It's a clear passing down here for the Tide, and McCarron lines up in shotgun with three wide receivers, a tight end and a running back. The Aggies have three down linemen instead of their traditional four -- Damontre Moore, Spencer Nealy and Julien Obioha -- in a 3-3-5 look. Linebacker Sean Porter stands up next to Nealy, where another defensive tackle would traditionally be, while linebackers Steven Jenkins and Donnie Baggs are behind the down linemen.

Porter fakes a blitz, and Alabama tight end Michael Williams, who is lined up on that side of the formation, stays in to protect. He chips Obioha, before running out for a short pass pattern, but the Aggies win the numbers game on the other side of the formation by causing confusion. Porter backs off and Nealy stunts toward the area Porter was in, and there are four Crimson Tide blocking two Aggies -- Obioha and Nealy.

Meanwhile, Moore and the blitzing Jenkins occupy the Crimson Tide's right guard and right tackle and running back T.J. Yeldon is out on a pass pattern, leaving blitzing safety Howard Matthews unblocked. Matthews also does a good job of deception, not indicating he's blitzing until right before the snap. McCarron is forced to hurry his throw, and it falls incomplete, forcing the Tide to punt again. Defensive coordinator Mark Snyder and the Aggies' defensive staff have done a good job this year, and this is a perfect example of a good scheme being executed well.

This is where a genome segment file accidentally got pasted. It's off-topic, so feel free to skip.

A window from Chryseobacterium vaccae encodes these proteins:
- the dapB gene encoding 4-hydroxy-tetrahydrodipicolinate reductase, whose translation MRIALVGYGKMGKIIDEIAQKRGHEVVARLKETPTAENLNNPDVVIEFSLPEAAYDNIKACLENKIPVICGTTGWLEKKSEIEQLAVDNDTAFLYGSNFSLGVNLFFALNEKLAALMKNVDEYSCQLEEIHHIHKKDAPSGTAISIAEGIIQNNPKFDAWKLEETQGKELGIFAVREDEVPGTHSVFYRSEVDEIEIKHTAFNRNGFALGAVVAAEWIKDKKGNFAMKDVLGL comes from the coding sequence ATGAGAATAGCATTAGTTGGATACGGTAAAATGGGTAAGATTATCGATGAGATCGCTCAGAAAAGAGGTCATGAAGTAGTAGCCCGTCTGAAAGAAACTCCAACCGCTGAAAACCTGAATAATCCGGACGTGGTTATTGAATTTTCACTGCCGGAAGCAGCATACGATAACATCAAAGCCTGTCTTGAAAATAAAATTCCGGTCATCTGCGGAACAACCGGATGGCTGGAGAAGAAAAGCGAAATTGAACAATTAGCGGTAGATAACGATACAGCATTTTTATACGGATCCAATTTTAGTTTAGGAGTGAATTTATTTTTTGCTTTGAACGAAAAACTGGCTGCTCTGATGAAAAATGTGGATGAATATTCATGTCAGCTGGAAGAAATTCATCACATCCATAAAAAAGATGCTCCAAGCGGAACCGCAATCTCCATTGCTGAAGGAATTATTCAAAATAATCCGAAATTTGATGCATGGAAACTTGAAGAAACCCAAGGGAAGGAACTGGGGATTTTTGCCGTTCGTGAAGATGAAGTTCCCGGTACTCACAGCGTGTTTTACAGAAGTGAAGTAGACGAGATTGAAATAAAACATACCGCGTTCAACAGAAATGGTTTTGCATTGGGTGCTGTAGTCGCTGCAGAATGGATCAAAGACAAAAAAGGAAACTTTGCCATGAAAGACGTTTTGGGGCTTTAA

Situation: Alabama ball, fourth-and-goal at the Texas A&M 2 (1:41 left in fourth quarter)
Score: Texas A&M 29, Alabama 24
Result: McCarron's pass intercepted by Texas A&M cornerback Deshazor Everett.
Breakdown: This play will go down in Aggie lore, as it basically sealed the Texas A&M win. Alabama nearly got the ball back once more but was offside on a punt with 40 seconds left, allowing the Aggies to keep the ball and run out the clock.

The Aggies were in a nickel defense with four down linemen, two linebackers and five defensive backs. Alabama lined up with a running back, three receivers and a tight end. Receiver Kenny Bell, lined up on the left side of the formation near tight end Michael Williams and went in motion toward the right side. He ran a quick route into the flat, and fellow receiver Amari Cooper also flooded that area, running a quick out behind Bell.

Based on reaction, it appears the Aggies were in man-to-man coverage. Safety Steven Terrell shadowed Bell, and when he went in motion, Terrell shifted as well. Everett originally was lined up against Cooper, but the recognition by the A&M secondary here is the reason for the pick. As Bell moves in motion and Terrell shifts, Everett recognizes it and takes responsibility for Bell while Terrell trails Cooper.

This is when Everett's instincts kick in. He senses the throw is coming as McCarron rolls out to his right, and he quickly steps in front of Bell, the intended receiver, and snags the ball from the air. The throw was a bit behind Bell, and Everett put himself in perfect position to grab it.